Scientist or communicator: Part I – scientific initiation

13 April 2020

postdoctoral research

Blog by Fabiany da Costa Gonçalves, Ph.D.

Fabiany da Costa Gonçalves is a scientific researcher at Erasmus Medical Center and she will write about her experiences in the medical sciences area. In this first blog, Fabiany will give you an insight into how she started her scientific career.

I have been working for years in hospitals with basic science research. Every year, I am plagued by the same question from family and friends: what exactly are you doing? In the past, I have answered this question by attempting to explain my thesis research based on complex scientific concepts. Nowadays, my approach involves translating basic science research into clinical application.

This translation became an even greater challenge for me. How could I explain the reasons for my cell culture experiments in the laboratory to an audience without prior knowledge of basic sciences? I have been turning complex science subjects into simpler topics so that the public can understand the importance of basic science to the treatment of several diseases.

My scientific research career started during my undergraduate studies when I had the opportunity to join different laboratories. Initially, I had my own scientific initiation project where I was able to work with bone grafts associated with adult stem cell therapy.

One of the challenges of bone transplantation is to improve the vascularisation of the graft; in other words, it is essential for successful transplant to stimulate blood vessels to grow throughout the graft. In this project, we created a technique that allows higher adherence of stem cells to the graft and consequently greater bone healing.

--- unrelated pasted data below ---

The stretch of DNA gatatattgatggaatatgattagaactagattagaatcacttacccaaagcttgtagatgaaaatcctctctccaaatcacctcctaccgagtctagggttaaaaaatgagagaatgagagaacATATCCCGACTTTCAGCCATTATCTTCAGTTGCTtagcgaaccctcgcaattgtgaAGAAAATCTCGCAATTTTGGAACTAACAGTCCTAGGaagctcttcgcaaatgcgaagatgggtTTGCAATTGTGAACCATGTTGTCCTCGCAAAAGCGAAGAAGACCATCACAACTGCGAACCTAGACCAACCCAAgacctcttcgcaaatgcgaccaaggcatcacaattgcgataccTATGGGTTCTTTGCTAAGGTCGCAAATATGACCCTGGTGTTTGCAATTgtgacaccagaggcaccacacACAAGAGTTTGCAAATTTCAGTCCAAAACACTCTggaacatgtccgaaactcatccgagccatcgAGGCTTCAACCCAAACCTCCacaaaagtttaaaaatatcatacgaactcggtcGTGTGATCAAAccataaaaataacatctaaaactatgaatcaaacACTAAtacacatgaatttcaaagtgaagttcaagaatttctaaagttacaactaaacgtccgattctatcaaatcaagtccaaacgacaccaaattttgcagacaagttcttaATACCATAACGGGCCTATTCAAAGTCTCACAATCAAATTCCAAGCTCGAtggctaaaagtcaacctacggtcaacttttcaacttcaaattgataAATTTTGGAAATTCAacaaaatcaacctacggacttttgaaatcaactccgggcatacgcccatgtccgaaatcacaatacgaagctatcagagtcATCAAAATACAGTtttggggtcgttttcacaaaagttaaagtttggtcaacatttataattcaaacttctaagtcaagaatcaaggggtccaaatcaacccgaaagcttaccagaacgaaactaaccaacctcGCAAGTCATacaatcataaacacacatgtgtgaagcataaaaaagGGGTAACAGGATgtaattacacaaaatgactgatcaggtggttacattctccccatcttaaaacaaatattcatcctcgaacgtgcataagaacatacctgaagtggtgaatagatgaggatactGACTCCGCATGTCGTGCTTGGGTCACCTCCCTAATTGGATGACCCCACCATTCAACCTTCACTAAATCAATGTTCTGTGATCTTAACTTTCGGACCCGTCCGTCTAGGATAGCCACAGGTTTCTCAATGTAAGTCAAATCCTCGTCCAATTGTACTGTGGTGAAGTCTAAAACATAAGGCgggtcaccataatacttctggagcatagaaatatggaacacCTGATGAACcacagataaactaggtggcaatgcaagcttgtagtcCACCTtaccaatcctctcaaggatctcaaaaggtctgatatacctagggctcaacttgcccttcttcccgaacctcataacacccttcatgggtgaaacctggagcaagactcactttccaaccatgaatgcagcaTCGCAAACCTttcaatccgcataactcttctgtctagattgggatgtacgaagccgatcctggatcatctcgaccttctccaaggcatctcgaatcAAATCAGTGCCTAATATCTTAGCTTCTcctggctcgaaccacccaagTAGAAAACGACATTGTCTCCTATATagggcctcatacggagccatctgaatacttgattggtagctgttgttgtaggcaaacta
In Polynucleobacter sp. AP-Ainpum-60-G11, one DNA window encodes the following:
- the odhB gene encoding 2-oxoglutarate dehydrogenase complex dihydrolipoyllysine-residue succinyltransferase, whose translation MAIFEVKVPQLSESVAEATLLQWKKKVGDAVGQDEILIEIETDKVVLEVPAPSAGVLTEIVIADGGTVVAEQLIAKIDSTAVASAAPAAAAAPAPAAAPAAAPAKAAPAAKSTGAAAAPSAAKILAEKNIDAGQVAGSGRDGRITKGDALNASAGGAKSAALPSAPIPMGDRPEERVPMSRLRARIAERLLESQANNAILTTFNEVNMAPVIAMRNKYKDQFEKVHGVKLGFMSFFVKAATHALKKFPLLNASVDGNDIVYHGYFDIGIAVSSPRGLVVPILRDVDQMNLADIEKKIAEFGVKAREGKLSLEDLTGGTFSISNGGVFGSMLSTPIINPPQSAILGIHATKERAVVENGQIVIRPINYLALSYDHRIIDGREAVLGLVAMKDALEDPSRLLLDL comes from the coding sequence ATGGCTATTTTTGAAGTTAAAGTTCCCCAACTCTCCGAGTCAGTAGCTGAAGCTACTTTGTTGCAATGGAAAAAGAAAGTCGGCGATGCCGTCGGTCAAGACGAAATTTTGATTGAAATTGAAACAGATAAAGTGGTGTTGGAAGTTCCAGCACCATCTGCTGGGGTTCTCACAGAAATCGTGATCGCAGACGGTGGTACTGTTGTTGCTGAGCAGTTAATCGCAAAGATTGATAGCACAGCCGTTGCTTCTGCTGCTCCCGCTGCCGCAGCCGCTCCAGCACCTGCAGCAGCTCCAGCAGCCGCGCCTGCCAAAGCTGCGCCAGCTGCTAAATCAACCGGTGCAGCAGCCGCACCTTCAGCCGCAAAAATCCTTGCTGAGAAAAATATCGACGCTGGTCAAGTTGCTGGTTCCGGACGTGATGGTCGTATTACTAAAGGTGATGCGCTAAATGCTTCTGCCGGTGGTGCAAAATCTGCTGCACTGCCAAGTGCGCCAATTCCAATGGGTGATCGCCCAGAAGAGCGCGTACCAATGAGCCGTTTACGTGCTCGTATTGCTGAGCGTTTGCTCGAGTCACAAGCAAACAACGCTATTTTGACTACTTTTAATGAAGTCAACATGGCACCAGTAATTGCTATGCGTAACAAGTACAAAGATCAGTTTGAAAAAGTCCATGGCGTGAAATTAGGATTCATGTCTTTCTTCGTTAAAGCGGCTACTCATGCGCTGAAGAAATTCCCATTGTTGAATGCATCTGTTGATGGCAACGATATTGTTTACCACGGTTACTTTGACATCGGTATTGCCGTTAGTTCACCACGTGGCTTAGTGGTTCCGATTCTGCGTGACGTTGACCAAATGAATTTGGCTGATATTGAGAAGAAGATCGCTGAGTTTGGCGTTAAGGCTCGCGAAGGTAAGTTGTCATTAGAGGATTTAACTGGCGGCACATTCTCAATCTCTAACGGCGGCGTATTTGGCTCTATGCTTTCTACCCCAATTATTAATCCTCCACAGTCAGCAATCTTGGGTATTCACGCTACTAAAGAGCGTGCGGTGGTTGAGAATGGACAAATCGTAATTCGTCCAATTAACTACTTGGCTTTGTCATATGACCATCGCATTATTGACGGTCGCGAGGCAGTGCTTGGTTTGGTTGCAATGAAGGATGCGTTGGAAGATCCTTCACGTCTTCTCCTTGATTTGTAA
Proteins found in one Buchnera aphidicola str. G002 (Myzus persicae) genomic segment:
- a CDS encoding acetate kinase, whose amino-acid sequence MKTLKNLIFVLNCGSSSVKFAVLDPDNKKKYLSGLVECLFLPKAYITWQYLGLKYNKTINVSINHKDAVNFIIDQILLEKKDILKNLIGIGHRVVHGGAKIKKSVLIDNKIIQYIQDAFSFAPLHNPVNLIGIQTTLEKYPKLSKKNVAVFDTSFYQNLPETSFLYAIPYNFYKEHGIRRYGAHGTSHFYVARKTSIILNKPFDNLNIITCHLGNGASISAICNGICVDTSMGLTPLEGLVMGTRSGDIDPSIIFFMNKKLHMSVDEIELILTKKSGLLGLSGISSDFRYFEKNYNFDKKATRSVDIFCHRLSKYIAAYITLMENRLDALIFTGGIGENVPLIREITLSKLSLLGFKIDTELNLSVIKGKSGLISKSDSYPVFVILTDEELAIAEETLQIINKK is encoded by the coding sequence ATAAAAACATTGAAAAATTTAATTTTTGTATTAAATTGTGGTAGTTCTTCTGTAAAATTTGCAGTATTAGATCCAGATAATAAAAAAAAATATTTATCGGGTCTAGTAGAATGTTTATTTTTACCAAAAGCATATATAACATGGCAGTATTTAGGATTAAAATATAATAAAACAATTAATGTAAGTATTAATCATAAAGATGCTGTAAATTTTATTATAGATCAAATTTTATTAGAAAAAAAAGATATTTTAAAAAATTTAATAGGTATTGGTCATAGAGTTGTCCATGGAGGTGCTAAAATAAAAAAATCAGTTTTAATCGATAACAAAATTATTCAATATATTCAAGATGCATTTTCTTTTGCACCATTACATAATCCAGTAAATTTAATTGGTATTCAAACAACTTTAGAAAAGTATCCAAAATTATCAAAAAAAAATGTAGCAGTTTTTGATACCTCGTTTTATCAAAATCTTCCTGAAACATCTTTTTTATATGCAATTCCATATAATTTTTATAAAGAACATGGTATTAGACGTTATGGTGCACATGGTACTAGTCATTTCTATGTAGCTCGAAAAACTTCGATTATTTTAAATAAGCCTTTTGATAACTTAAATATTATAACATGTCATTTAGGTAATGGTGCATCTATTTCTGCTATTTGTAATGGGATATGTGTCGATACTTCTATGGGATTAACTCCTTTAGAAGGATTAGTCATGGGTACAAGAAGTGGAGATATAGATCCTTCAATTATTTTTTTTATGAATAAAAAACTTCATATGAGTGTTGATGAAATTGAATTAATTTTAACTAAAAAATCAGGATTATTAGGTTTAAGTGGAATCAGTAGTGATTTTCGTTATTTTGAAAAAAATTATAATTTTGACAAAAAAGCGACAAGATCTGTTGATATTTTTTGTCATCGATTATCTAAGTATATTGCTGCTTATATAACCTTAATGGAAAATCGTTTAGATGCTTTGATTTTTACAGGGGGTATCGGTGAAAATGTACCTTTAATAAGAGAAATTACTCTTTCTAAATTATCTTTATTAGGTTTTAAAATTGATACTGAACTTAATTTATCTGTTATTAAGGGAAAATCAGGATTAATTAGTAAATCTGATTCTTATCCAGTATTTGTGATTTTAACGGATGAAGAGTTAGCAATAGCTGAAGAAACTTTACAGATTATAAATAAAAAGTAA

From a basic science point of view, designing future therapies depends on improved knowledge of the immunological, molecular and cellular processes that operate at different phases of bone injury. From a clinical point of view, this new method may be applied for cell therapy associated with bone grafts to enhance bone repair surgery.

Bringing basic science closer to clinical application and simplifying complex information is one of the challenges for scientists to make science understandable and accessible to everyone. Have you been trying it?

Thank you Fabiany for sharing your insights about your career as a scientific researcher within the medical science! In the next blog (Part II – Master´s and Ph.D. in medical science), Fabiany will report her experiences during the Master’s and Doctorate and how important it was to develop the communication skills during her career. Stay tuned!

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